The administration board of the Egyptian Tahrir TV's decision to ban Dina Abdel-Rahman from presenting her daily show “Al-Yawm” (Today) sparked controversy over the former regime's ongoing control on
Dina Abdel-Rahman’s show was abruptly and inexplicably halted on February 11. Immediately after, Tahrir TV issued a statement alleging that the show was stopped due to disputes on the contract.
However, this contradicts Abdel-Rahman and one of the show editors' accounts, which affirmed that the dispute was due to the board’s desire to modify the contract in order to intervene in the show's editorial policies.
The old contract stated the inadmissibility of the board’s intervention in editorial decisions. The whole dispute took place after Abdel-Rahman presented the Kazeboon (Liars) campaign that exposed the Military Council’s violations of human rights.
The Egyptian presenter had been dismissed by Dream TV’s administration board because of her impartiality in addressing the Abbasiya events, and her presentation of an article critical to the Military Council during the press section of Dream’s Morning show. Accordingly, she left Dream TV and to join Tahrir TV.
Abdel-Rahman was not the first one to leave Tahrir TV, as several media professionals were forced to do the same due to the change of the TV's editorial policies. The channel was recently bought by Sulaiman Amer, who replaced Hamdy Qandil and is believed to be part of the former regime. Before Qandil's departure, the Egyptian journalist Ebrahim Eissa and Doaa Soltan left the channel as well.
The Arabic Network For Human Rights Information (ANHRI) strongly condemned the administration board of Tahrir TV for its prevention of the media professional Dina Abdel-Rahman from presenting her daily show.
ANHRI issued a statement saying: “What is happening now in Tahrir TV is a repetition of the scenario of Dostour newspaper in 2010, while Mubarak was still president. Sayed Al-Badawy bought the newspaper then dismissed Ebrahim Eissa and the editorial team so as to change the editorial policies of the newspaper that was known for its strong opposition to the authorities. As this attempt succeeded, it is happening all over again following the success of the 25 January revolution. Tahrir TV was established to become the voice and the support of the Egyptian revolution. However, Sulaiman Amer bought the channel amid reports that he came to change its editorial policies in favour of special interests with the authorities.”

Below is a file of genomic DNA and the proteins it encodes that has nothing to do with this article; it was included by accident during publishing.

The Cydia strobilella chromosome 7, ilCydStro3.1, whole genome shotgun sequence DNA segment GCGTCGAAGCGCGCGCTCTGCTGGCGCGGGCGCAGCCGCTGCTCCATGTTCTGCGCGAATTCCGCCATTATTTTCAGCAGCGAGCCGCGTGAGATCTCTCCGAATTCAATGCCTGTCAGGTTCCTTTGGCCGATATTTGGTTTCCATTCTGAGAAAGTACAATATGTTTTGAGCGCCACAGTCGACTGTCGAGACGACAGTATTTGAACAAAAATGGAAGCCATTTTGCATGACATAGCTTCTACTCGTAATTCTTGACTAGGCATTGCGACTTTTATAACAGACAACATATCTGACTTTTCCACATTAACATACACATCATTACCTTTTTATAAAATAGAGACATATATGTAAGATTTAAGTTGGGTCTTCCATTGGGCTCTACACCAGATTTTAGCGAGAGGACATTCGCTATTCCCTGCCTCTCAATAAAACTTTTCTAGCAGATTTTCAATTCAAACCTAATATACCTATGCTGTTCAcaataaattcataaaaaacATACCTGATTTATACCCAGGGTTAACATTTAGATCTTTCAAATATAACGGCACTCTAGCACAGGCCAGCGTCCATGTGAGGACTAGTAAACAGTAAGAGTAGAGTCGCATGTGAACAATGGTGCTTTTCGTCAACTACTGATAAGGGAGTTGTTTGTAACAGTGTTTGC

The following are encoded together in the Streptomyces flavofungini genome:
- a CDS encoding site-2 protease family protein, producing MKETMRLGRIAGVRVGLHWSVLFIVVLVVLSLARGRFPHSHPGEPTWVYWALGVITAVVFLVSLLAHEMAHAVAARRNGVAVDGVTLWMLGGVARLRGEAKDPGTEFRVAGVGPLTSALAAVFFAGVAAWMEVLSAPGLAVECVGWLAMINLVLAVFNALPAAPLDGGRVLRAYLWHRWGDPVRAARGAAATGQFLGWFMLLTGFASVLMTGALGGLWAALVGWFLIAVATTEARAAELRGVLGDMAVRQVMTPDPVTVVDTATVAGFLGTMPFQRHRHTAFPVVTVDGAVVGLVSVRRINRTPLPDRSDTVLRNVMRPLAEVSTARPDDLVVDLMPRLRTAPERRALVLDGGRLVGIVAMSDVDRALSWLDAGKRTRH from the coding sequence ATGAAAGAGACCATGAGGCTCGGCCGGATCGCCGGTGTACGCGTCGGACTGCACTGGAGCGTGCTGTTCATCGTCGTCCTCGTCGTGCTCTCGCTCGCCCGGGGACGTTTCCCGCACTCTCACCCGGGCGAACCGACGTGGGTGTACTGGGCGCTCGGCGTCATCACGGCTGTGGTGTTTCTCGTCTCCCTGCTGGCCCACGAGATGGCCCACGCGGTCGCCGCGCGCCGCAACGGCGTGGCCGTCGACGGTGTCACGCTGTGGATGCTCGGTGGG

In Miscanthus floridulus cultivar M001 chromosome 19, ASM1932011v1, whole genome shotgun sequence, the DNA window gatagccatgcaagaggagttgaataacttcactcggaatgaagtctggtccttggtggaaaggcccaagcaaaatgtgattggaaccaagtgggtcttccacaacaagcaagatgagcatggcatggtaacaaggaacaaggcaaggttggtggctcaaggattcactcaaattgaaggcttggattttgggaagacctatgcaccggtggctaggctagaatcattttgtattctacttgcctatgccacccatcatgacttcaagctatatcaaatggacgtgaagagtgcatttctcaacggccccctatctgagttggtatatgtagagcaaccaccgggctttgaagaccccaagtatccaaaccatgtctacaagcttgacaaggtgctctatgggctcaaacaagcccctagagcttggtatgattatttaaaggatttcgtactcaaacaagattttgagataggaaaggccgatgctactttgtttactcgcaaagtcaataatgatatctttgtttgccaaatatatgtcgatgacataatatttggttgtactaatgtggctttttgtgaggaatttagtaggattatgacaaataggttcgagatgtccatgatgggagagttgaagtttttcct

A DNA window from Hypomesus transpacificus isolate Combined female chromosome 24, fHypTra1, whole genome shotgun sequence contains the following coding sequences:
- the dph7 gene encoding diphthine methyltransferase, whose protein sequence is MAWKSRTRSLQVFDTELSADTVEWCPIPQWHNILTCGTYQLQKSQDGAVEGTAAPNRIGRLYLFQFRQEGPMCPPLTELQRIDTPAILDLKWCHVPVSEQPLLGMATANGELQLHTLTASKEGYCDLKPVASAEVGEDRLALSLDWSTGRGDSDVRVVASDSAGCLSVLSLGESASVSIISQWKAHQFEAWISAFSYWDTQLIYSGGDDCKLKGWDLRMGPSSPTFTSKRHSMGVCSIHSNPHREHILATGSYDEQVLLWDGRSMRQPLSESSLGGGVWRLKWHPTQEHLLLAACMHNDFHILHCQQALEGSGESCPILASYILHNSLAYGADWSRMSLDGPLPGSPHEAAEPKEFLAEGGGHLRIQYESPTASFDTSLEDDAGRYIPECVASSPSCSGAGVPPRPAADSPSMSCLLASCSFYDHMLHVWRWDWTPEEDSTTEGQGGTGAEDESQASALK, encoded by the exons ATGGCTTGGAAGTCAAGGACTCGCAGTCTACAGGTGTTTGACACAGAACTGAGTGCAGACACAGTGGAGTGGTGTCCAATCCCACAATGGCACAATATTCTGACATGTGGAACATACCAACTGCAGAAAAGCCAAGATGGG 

“The repetition of this scenario with Tahrir TV, which resulted in Dina Abdel-Rahman's ban from presenting her show, demonstrates that the Egyptian media needs an independent direction and a council to reform it, by implementing a series of legislative reforms that would prevent businessmen and owners of channels from intervening in the editorial policy. Such reforms would prevent owners of capitals from controlling the media industry and monopolizing private media outlets, which is the way the government controls state media,” the statement added.